Clinical Clerkships Resources: Home

Resources for UC San Diego School of Medicine's third year medical students.

Key Resources in Evidence-based Medicine

As you enter the Clerkships, your need for information-rich resources increases -- especially for ones that help give you an answer quickly.  Understanding the type of question you have can help you decide where to begin looking for information.  If your question is one that is very general and not related to a specific clinical issue you have a background question.  If your question is more specific and is more clinically or patient oriented, you have a foreground or "clinical question".  Understanding that difference can help you choose the most efficient resource. 

In your quest for information, depending upon your question(s) - background or clinial - you may need to use one or more of the following types of resources.    

  • Clinical Information Sources:  often unique tools that provide (hopefully easy) access to evidence-based or evidence-focused literature including Cochrane, Guidelines Clearinghouse, First Consult, Up-to-Date, and ACP Pier.  It may also include the good "old fashioned" databases that you have used for so long - it is best to use all the methods you know to narrow your searches.  For tips, see the database tutorials (coming soon!).
  • Background Information Sources:  this information is found in a variety of resources with textbooks being the biggest category of resource.  Our collection of online medical textbooks can be found in Access Medicine, MDConsult & StatRef.  These types of questions can also be answered by some of the "expert opinion" type resources such as UpToDate or First Consult.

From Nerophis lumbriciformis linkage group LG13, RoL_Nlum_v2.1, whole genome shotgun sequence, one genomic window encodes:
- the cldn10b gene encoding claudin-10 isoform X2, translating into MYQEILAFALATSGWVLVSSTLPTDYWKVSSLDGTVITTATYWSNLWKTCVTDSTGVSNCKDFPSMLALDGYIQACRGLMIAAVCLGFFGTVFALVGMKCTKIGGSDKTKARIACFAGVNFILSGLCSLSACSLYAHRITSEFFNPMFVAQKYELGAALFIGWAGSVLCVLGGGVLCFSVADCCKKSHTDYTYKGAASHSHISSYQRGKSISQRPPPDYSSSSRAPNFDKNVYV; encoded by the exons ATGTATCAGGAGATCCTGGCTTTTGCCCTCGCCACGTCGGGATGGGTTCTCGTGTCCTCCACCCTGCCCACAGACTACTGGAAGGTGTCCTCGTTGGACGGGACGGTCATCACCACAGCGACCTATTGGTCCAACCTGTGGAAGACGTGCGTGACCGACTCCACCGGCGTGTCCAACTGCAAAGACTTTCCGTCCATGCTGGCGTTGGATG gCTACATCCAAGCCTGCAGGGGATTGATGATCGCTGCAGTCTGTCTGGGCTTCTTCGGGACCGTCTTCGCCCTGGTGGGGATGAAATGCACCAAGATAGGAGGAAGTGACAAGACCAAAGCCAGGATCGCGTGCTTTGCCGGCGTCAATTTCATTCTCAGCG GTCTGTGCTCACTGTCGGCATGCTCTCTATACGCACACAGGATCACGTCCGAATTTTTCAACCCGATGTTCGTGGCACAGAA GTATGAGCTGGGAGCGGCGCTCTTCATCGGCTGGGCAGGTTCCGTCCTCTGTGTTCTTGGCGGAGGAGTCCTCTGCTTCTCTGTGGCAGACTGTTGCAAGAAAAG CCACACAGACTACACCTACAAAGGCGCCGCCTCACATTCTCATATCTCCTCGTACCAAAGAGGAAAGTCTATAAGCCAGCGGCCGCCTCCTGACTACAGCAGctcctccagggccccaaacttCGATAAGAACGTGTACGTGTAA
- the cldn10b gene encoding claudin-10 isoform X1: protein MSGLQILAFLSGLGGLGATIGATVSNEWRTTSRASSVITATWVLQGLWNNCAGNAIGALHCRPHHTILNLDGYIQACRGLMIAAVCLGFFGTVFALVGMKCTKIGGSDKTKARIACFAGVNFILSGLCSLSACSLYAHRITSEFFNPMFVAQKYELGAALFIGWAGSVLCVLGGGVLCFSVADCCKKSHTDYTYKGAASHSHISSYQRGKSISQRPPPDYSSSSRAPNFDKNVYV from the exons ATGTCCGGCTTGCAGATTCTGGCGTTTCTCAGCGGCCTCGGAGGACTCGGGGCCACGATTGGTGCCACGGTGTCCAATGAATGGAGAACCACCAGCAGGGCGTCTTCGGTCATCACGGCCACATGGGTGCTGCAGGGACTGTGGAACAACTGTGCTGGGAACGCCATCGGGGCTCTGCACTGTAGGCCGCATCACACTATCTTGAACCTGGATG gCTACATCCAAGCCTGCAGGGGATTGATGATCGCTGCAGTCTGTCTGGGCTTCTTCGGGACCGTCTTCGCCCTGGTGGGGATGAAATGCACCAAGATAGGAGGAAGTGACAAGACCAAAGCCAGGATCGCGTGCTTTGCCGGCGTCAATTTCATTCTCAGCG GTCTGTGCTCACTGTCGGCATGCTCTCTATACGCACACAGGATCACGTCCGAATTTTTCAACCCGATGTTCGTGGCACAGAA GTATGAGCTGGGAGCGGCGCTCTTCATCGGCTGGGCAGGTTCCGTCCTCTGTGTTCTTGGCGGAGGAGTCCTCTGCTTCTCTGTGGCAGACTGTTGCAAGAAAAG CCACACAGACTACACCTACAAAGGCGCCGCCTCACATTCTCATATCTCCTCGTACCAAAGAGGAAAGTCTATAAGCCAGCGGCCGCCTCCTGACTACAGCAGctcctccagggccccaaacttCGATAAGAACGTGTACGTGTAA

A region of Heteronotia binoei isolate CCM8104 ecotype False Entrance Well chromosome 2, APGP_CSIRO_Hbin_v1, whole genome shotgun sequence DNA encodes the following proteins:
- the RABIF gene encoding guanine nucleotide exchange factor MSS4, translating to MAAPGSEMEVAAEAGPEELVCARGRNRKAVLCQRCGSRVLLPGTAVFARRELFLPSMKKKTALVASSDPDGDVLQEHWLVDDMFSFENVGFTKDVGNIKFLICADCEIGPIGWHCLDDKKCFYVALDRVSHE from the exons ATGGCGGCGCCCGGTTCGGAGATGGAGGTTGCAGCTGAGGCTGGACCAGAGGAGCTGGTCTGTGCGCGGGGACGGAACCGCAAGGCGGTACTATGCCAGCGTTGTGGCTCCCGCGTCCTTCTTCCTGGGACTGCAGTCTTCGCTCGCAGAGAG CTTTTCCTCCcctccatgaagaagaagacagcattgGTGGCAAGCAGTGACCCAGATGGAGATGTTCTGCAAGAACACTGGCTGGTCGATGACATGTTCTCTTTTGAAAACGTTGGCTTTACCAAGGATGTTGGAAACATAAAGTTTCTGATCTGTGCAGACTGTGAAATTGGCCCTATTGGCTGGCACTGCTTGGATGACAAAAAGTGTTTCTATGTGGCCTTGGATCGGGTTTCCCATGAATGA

Asking an Answerable and Searchable Clinical Question

A clinical question differs from a background question because you need to take into account the patient - her's or his' situation and desires about treatment or other medical issues. It is important to come up with a good clinical question because it can help identify the best terms to search with, direct you to resources, and help you decide upon an appropriate article.  A helpful mnemonic is PICO:

  • P:  Patient, problem
  • I:  Intervention
  • C:  Comparison (for the intervention)
  • O:  Outcome

For example, if you have a diabetic patient, how old are they?  What are they currently dealing with - a new diagnosis?  a new complication to the diabetes?  How do you intend to treat or diagnose the problem?  Are there 2 options and you need to find the best one?  What are you hoping to achieve or avoid with the intervention?  Not the least of these is, what does the patient want?  Having a good grasp of the background information will help with developing the clinical question, so don't be afraid to look up the background information before you develop the clinical question.  Sometimes, the last 2 items in the mnemonic are not used, but your question should include the first two criteria. 

Hierarchy of Resources

Hierarchy of Evidence

 

Always look for resources offering the highest level of evidence that is appropriate for your question.